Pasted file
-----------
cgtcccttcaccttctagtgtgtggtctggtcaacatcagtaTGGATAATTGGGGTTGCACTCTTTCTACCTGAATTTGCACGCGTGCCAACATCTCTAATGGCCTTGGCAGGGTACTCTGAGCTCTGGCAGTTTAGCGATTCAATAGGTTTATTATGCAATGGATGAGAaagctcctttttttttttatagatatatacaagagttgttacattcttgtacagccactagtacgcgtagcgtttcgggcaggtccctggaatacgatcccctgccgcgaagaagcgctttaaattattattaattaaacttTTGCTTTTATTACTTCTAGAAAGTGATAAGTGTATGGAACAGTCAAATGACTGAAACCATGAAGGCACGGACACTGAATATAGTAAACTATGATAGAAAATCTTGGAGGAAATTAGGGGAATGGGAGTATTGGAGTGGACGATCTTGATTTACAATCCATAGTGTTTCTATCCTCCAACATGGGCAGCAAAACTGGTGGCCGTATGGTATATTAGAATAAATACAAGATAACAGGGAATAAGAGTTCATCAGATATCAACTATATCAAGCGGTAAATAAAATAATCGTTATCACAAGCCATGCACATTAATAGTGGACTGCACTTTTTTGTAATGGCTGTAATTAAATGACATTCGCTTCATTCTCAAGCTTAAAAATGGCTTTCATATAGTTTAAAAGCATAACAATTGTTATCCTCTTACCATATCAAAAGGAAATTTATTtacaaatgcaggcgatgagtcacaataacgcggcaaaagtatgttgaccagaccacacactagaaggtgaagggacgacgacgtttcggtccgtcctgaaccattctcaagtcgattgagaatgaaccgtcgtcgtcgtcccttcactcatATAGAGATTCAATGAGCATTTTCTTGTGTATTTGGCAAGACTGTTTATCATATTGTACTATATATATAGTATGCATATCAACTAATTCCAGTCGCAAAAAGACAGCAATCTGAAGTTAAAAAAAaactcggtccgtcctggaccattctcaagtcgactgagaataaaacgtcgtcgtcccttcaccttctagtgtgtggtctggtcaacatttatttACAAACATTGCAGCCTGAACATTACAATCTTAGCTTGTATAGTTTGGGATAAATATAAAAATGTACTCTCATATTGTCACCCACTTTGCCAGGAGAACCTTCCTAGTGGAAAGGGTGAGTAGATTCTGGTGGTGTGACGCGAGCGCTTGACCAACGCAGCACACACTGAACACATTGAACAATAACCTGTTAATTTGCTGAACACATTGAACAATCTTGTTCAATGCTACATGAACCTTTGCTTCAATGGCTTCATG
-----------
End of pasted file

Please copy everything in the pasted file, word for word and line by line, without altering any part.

cgtcccttcaccttctagtgtgtggtctggtcaacatcagtaTGGATAATTGGGGTTGCACTCTTTCTACCTGAATTTGCACGCGTGCCAACATCTCTAATGGCCTTGGCAGGGTACTCTGAGCTCTGGCAGTTTAGCGATTCAATAGGTTTATTATGCAATGGATGAGAaagctcctttttttttttatagatatatacaagagttgttacattcttgtacagccactagtacgcgtagcgtttcgggcaggtccctggaatacgatcccctgccgcgaagaagcgctttaaattattattaattaaacttTTGCTTTTATTACTTCTAGAAAGTGATAAGTGTATGGAACAGTCAAATGACTGAAACCATGAAGGCACGGACACTGAATATAGTAAACTATGATAGAAAATCTTGGAGGAAATTAGGGGAATGGGAGTATTGGAGTGGACGATCTTGATTTACAATCCATAGTGTTTCTATCCTCCAACATGGGCAGCAAAACTGGTGGCCGTATGGTATATTAGAATAAATACAAGATAACAGGGAATAAGAGTTCATCAGATATCAACTATATCAAGCGGTAAATAAAATAATCGTTATCACAAGCCATGCACATTAATAGTGGACTGCACTTTTTTGTAATGGCTGTAATTAAATGACATTCGCTTCATTCTCAAGCTTAAAAATGGCTTTCATATAGTTTAAAAGCATAACAATTGTTATCCTCTTACCATATCAAAAGGAAATTTATTtacaaatgcaggcgatgagtcacaataacgcggcaaaagtatgttgaccagaccacacactagaaggtgaagggacgacgacgtttcggtccgtcctgaaccattctcaagtcgattgagaatgaaccgtcgtcgtcgtcccttcactcatATAGAGATTCAATGAGCATTTTCTTGTGTATTTGGCAAGACTGTTTATCATATTGTACTATATATATAGTATGCATATCAACTAATTCCAGTCGCAAAAAGACAGCAATCTGAAGTTAAAAAAAaactcggtccgtcctggaccattctcaagtcgactgagaataaaacgtcgtcgtcccttcaccttctagtgtgtggtctggtcaacatttatttACAAACATTGCAGCCTGAACATTACAATCTTAGCTTGTATAGTTTGGGATAAATATAAAAATGTACTCTCATATTGTCACCCACTTTGCCAGGAGAACCTTCCTAGTGGAAAGGGTGAGTAGATTCTGGTGGTGTGACGCGAGCGCTTGACCAACGCAGCACACACTGAACACATTGAACAATAACCTGTTAATTTGCTGAACACATTGAACAATCTTGTTCAATGCTACATGAACCTTTGCTTCAATGGCTTCATG